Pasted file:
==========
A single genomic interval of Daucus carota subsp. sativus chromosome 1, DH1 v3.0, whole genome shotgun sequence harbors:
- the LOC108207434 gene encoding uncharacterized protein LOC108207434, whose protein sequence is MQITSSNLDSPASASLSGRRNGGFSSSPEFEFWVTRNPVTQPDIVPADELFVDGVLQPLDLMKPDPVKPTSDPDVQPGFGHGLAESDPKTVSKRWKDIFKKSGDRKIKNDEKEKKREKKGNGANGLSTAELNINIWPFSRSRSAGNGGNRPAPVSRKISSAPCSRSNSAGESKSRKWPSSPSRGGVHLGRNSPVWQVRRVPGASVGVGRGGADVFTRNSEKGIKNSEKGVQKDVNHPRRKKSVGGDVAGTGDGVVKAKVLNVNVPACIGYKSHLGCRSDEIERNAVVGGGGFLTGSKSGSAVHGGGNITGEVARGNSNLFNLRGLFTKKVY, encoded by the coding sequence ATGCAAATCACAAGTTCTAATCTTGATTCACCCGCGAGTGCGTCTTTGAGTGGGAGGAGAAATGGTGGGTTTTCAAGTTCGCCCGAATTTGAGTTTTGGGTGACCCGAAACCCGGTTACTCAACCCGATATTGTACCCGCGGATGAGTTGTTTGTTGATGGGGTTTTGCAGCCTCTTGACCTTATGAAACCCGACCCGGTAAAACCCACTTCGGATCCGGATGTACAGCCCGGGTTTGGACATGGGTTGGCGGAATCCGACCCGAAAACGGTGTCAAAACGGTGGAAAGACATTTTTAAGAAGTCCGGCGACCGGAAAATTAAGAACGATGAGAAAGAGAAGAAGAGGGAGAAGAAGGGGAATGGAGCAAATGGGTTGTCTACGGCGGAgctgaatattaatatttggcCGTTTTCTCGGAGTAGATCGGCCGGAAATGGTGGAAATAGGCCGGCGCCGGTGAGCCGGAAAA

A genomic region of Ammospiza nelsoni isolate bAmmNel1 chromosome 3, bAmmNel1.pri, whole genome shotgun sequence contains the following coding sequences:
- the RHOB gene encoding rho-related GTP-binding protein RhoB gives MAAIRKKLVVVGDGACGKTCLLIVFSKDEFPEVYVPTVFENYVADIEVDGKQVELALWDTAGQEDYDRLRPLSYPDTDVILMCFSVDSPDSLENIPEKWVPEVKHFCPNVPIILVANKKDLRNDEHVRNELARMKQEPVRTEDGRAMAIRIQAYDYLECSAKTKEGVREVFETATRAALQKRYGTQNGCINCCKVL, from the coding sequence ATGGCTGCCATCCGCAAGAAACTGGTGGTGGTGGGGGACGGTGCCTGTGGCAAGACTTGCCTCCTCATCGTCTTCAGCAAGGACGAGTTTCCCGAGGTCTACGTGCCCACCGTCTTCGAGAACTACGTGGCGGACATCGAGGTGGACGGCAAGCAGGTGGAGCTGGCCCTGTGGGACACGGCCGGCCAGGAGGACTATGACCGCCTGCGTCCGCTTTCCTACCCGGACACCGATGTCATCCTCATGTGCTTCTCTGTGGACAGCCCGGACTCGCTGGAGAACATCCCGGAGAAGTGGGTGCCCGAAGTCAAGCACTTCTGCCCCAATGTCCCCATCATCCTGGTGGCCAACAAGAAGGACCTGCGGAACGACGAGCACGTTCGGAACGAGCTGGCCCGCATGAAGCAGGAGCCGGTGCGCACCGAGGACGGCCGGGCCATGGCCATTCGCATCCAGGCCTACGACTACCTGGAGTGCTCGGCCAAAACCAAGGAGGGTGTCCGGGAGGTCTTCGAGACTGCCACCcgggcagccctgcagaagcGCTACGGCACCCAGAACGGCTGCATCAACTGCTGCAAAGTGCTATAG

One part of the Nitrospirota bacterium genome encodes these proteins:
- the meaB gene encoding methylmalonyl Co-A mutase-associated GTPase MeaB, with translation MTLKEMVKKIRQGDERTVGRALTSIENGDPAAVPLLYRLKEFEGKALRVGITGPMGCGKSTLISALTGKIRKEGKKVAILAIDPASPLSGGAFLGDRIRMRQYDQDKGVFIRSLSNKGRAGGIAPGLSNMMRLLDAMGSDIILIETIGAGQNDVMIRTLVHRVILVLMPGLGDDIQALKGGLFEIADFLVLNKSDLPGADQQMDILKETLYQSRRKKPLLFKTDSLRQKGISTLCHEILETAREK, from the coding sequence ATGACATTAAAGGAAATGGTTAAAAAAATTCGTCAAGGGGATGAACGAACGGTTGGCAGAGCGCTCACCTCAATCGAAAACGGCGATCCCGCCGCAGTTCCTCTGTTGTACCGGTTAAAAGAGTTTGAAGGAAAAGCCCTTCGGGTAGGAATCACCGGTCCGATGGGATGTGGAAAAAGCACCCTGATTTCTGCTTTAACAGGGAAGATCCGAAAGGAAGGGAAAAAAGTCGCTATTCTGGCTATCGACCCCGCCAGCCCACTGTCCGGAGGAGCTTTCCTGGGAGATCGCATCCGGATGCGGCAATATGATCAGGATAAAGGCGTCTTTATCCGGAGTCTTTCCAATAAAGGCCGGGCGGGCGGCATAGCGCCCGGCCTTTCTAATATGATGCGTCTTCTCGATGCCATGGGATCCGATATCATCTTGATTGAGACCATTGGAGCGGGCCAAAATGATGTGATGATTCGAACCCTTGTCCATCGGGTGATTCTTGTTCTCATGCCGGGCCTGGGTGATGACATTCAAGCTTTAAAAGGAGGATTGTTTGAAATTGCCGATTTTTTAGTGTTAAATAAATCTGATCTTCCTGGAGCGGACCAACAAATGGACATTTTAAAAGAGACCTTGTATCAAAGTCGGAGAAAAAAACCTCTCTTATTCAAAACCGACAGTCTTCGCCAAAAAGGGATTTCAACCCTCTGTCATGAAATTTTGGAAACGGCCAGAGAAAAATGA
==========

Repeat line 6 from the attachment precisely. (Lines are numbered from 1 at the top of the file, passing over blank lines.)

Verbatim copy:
- the meaB gene encoding methylmalonyl Co-A mutase-associated GTPase MeaB, with translation MTLKEMVKKIRQGDERTVGRALTSIENGDPAAVPLLYRLKEFEGKALRVGITGPMGCGKSTLISALTGKIRKEGKKVAILAIDPASPLSGGAFLGDRIRMRQYDQDKGVFIRSLSNKGRAGGIAPGLSNMMRLLDAMGSDIILIETIGAGQNDVMIRTLVHRVILVLMPGLGDDIQALKGGLFEIADFLVLNKSDLPGADQQMDILKETLYQSRRKKPLLFKTDSLRQKGISTLCHEILETAREK, from the coding sequence ATGACATTAAAGGAAATGGTTAAAAAAATTCGTCAAGGGGATGAACGAACGGTTGGCAGAGCGCTCACCTCAATCGAAAACGGCGATCCCGCCGCAGTTCCTCTGTTGTACCGGTTAAAAGAGTTTGAAGGAAAAGCCCTTCGGGTAGGAATCACCGGTCCGATGGGATGTGGAAAAAGCACCCTGATTTCTGCTTTAACAGGGAAGATCCGAAAGGAAGGGAAAAAAGTCGCTATTCTGGCTATCGACCCCGCCAGCCCACTGTCCGGAGGAGCTTTCCTGGGAGATCGCATCCGGATGCGGCAATATGATCAGGATAAAGGCGTCTTTATCCGGAGTCTTTCCAATAAAGGCCGGGCGGGCGGCATAGCGCCCGGCCTTTCTAATATGATGCGTCTTCTCGATGCCATGGGATCCGATATCATCTTGATTGAGACCATTGGAGCGGGCCAAAATGATGTGATGATTCGAACCCTTGTCCATCGGGTGATTCTTGTTCTCATGCCGGGCCTGGGTGATGACATTCAAGCTTTAAAAGGAGGATTGTTTGAAATTGCCGATTTTTTAGTGTTAAATAAATCTGATCTTCCTGGAGCGGACCAACAAATGGACATTTTAAAAGAGACCTTGTATCAAAGTCGGAGAAAAAAACCTCTCTTATTCAAAACCGACAGTCTTCGCCAAAAAGGGATTTCAACCCTCTGTCATGAAATTTTGGAAACGGCCAGAGAAAAATGA